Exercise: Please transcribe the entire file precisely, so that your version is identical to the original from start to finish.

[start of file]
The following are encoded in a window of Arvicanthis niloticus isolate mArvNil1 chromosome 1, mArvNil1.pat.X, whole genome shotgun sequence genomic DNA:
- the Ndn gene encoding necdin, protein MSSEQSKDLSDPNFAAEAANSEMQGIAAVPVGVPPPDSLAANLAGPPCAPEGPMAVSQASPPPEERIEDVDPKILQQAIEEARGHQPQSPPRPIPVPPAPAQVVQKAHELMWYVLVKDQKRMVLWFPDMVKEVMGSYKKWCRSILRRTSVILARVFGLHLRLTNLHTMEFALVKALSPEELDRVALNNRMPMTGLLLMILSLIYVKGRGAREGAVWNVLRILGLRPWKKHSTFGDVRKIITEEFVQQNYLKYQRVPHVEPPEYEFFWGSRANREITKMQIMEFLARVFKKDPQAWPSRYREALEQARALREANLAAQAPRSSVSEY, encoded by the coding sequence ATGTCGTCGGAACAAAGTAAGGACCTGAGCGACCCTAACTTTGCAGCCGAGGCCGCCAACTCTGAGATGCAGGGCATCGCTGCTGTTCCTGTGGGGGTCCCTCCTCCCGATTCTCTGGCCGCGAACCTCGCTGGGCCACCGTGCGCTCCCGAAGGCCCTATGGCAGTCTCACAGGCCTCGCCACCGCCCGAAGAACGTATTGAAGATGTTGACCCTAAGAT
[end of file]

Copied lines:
The following are encoded in a window of Arvicanthis niloticus isolate mArvNil1 chromosome 1, mArvNil1.pat.X, whole genome shotgun sequence genomic DNA:
- the Ndn gene encoding necdin, protein MSSEQSKDLSDPNFAAEAANSEMQGIAAVPVGVPPPDSLAANLAGPPCAPEGPMAVSQASPPPEERIEDVDPKILQQAIEEARGHQPQSPPRPIPVPPAPAQVVQKAHELMWYVLVKDQKRMVLWFPDMVKEVMGSYKKWCRSILRRTSVILARVFGLHLRLTNLHTMEFALVKALSPEELDRVALNNRMPMTGLLLMILSLIYVKGRGAREGAVWNVLRILGLRPWKKHSTFGDVRKIITEEFVQQNYLKYQRVPHVEPPEYEFFWGSRANREITKMQIMEFLARVFKKDPQAWPSRYREALEQARALREANLAAQAPRSSVSEY, encoded by the coding sequence ATGTCGTCGGAACAAAGTAAGGACCTGAGCGACCCTAACTTTGCAGCCGAGGCCGCCAACTCTGAGATGCAGGGCATCGCTGCTGTTCCTGTGGGGGTCCCTCCTCCCGATTCTCTGGCCGCGAACCTCGCTGGGCCACCGTGCGCTCCCGAAGGCCCTATGGCAGTCTCACAGGCCTCGCCACCGCCCGAAGAACGTATTGAAGATGTTGACCCTAAGAT